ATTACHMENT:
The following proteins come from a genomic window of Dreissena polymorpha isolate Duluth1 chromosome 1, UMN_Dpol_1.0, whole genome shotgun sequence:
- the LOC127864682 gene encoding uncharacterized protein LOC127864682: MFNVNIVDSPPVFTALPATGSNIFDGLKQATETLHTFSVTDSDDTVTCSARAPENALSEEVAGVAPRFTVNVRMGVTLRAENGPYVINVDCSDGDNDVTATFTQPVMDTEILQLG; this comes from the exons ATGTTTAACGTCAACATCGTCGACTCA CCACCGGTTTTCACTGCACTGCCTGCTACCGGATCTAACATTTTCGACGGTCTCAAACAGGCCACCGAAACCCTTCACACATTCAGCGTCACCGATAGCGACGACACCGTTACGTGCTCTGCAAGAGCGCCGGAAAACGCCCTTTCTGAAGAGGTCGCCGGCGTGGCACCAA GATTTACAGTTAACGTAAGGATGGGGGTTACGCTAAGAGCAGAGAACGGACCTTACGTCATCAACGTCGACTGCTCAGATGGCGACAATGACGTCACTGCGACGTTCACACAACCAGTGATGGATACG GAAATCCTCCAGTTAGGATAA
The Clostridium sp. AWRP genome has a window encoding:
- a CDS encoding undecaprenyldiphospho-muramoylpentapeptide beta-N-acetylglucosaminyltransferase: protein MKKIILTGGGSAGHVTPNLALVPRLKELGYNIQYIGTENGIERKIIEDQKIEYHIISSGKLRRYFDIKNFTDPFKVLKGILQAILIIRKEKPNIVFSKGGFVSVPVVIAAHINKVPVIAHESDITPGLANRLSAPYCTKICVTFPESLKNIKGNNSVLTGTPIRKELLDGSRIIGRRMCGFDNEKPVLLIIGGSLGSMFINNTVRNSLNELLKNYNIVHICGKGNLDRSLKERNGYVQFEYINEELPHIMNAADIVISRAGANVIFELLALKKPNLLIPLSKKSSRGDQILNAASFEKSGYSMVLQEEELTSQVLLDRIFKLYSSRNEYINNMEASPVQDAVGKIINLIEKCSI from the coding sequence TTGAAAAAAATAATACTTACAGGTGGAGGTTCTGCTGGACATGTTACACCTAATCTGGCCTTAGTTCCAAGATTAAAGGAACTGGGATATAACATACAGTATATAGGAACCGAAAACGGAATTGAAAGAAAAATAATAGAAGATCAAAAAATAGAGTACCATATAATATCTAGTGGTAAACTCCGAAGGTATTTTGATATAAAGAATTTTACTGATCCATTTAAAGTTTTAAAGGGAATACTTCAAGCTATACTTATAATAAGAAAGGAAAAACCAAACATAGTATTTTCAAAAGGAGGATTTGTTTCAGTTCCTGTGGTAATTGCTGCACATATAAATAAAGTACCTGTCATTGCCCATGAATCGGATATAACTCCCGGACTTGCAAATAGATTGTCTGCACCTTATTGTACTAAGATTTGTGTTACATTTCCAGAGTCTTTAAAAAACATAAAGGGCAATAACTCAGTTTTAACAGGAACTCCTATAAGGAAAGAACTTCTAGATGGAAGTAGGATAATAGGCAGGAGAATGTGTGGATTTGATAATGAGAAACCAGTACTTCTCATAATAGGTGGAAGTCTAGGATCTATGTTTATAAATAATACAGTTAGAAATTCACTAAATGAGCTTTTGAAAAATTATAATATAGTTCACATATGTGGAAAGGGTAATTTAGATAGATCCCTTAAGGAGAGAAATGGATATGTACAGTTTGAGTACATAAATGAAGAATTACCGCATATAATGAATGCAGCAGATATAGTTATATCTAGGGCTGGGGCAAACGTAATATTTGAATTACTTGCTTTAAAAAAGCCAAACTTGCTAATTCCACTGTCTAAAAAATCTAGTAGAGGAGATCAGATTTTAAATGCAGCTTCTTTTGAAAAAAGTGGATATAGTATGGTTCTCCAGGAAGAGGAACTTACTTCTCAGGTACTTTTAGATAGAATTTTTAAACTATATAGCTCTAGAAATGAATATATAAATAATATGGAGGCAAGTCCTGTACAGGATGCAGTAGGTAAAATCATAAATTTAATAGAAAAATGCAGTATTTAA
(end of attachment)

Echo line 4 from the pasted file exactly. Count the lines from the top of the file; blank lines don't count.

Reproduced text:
- a CDS encoding undecaprenyldiphospho-muramoylpentapeptide beta-N-acetylglucosaminyltransferase: protein MKKIILTGGGSAGHVTPNLALVPRLKELGYNIQYIGTENGIERKIIEDQKIEYHIISSGKLRRYFDIKNFTDPFKVLKGILQAILIIRKEKPNIVFSKGGFVSVPVVIAAHINKVPVIAHESDITPGLANRLSAPYCTKICVTFPESLKNIKGNNSVLTGTPIRKELLDGSRIIGRRMCGFDNEKPVLLIIGGSLGSMFINNTVRNSLNELLKNYNIVHICGKGNLDRSLKERNGYVQFEYINEELPHIMNAADIVISRAGANVIFELLALKKPNLLIPLSKKSSRGDQILNAASFEKSGYSMVLQEEELTSQVLLDRIFKLYSSRNEYINNMEASPVQDAVGKIINLIEKCSI from the coding sequence TTGAAAAAAATAATACTTACAGGTGGAGGTTCTGCTGGACATGTTACACCTAATCTGGCCTTAGTTCCAAGATTAAAGGAACTGGGATATAACATACAGTATATAGGAACCGAAAACGGAATTGAAAGAAAAATAATAGAAGATCAAAAAATAGAGTACCATATAATATCTAGTGGTAAACTCCGAAGGTATTTTGATATAAAGAATTTTACTGATCCATTTAAAGTTTTAAAGGGAATACTTCAAGCTATACTTATAATAAGAAAGGAAAAACCAAACATAGTATTTTCAAAAGGAGGATTTGTTTCAGTTCCTGTGGTAATTGCTGCACATATAAATAAAGTACCTGTCATTGCCCATGAATCGGATATAACTCCCGGACTTGCAAATAGATTGTCTGCACCTTATTGTACTAAGATTTGTGTTACATTTCCAGAGTCTTTAAAAAACATAAAGGGCAATAACTCAGTTTTAACAGGAACTCCTATAAGGAAAGAACTTCTAGATGGAAGTAGGATAATAGGCAGGAGAATGTGTGGATTTGATAATGAGAAACCAGTACTTCTCATAATAGGTGGAAGTCTAGGATCTATGTTTATAAATAATACAGTTAGAAATTCACTAAATGAGCTTTTGAAAAATTATAATATAGTTCACATATGTGGAAAGGGTAATTTAGATAGATCCCTTAAGGAGAGAAATGGATATGTACAGTTTGAGTACATAAATGAAGAATTACCGCATATAATGAATGCAGCAGATATAGTTATATCTAGGGCTGGGGCAAACGTAATATTTGAATTACTTGCTTTAAAAAAGCCAAACTTGCTAATTCCACTGTCTAAAAAATCTAGTAGAGGAGATCAGATTTTAAATGCAGCTTCTTTTGAAAAAAGTGGATATAGTATGGTTCTCCAGGAAGAGGAACTTACTTCTCAGGTACTTTTAGATAGAATTTTTAAACTATATAGCTCTAGAAATGAATATATAAATAATATGGAGGCAAGTCCTGTACAGGATGCAGTAGGTAAAATCATAAATTTAATAGAAAAATGCAGTATTTAA